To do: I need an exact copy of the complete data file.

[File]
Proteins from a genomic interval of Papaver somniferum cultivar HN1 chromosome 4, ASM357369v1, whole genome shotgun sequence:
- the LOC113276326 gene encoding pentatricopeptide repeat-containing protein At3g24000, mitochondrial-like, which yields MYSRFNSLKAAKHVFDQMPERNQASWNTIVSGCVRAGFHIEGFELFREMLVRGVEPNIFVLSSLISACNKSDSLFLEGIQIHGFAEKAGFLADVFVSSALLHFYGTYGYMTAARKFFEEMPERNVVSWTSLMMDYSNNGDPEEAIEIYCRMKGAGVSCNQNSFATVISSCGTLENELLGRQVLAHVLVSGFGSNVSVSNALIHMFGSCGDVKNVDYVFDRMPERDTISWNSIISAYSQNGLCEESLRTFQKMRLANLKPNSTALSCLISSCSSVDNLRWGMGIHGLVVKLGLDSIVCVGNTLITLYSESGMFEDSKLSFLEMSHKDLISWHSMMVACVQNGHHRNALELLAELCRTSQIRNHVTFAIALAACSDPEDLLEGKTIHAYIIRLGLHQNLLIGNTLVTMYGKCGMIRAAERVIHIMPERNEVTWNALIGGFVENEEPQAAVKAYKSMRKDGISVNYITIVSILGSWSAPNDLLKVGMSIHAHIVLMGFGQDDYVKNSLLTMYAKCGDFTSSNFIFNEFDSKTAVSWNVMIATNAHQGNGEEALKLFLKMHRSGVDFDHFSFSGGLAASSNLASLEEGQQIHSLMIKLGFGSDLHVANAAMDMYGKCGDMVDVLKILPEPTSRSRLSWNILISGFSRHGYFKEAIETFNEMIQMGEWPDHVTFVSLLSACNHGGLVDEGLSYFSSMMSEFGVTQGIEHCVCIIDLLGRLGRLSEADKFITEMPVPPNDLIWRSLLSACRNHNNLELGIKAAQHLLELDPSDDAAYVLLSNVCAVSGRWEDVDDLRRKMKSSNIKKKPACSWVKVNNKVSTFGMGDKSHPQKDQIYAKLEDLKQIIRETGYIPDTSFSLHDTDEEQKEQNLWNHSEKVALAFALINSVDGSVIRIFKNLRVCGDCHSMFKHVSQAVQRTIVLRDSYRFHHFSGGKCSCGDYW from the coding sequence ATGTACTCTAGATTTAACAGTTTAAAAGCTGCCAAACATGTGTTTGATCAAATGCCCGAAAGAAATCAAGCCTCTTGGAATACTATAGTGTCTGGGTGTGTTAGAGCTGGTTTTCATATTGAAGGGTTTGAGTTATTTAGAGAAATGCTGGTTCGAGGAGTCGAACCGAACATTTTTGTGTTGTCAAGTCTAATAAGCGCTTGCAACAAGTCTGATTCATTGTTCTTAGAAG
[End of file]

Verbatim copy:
Proteins from a genomic interval of Papaver somniferum cultivar HN1 chromosome 4, ASM357369v1, whole genome shotgun sequence:
- the LOC113276326 gene encoding pentatricopeptide repeat-containing protein At3g24000, mitochondrial-like, which yields MYSRFNSLKAAKHVFDQMPERNQASWNTIVSGCVRAGFHIEGFELFREMLVRGVEPNIFVLSSLISACNKSDSLFLEGIQIHGFAEKAGFLADVFVSSALLHFYGTYGYMTAARKFFEEMPERNVVSWTSLMMDYSNNGDPEEAIEIYCRMKGAGVSCNQNSFATVISSCGTLENELLGRQVLAHVLVSGFGSNVSVSNALIHMFGSCGDVKNVDYVFDRMPERDTISWNSIISAYSQNGLCEESLRTFQKMRLANLKPNSTALSCLISSCSSVDNLRWGMGIHGLVVKLGLDSIVCVGNTLITLYSESGMFEDSKLSFLEMSHKDLISWHSMMVACVQNGHHRNALELLAELCRTSQIRNHVTFAIALAACSDPEDLLEGKTIHAYIIRLGLHQNLLIGNTLVTMYGKCGMIRAAERVIHIMPERNEVTWNALIGGFVENEEPQAAVKAYKSMRKDGISVNYITIVSILGSWSAPNDLLKVGMSIHAHIVLMGFGQDDYVKNSLLTMYAKCGDFTSSNFIFNEFDSKTAVSWNVMIATNAHQGNGEEALKLFLKMHRSGVDFDHFSFSGGLAASSNLASLEEGQQIHSLMIKLGFGSDLHVANAAMDMYGKCGDMVDVLKILPEPTSRSRLSWNILISGFSRHGYFKEAIETFNEMIQMGEWPDHVTFVSLLSACNHGGLVDEGLSYFSSMMSEFGVTQGIEHCVCIIDLLGRLGRLSEADKFITEMPVPPNDLIWRSLLSACRNHNNLELGIKAAQHLLELDPSDDAAYVLLSNVCAVSGRWEDVDDLRRKMKSSNIKKKPACSWVKVNNKVSTFGMGDKSHPQKDQIYAKLEDLKQIIRETGYIPDTSFSLHDTDEEQKEQNLWNHSEKVALAFALINSVDGSVIRIFKNLRVCGDCHSMFKHVSQAVQRTIVLRDSYRFHHFSGGKCSCGDYW from the coding sequence ATGTACTCTAGATTTAACAGTTTAAAAGCTGCCAAACATGTGTTTGATCAAATGCCCGAAAGAAATCAAGCCTCTTGGAATACTATAGTGTCTGGGTGTGTTAGAGCTGGTTTTCATATTGAAGGGTTTGAGTTATTTAGAGAAATGCTGGTTCGAGGAGTCGAACCGAACATTTTTGTGTTGTCAAGTCTAATAAGCGCTTGCAACAAGTCTGATTCATTGTTCTTAGAAG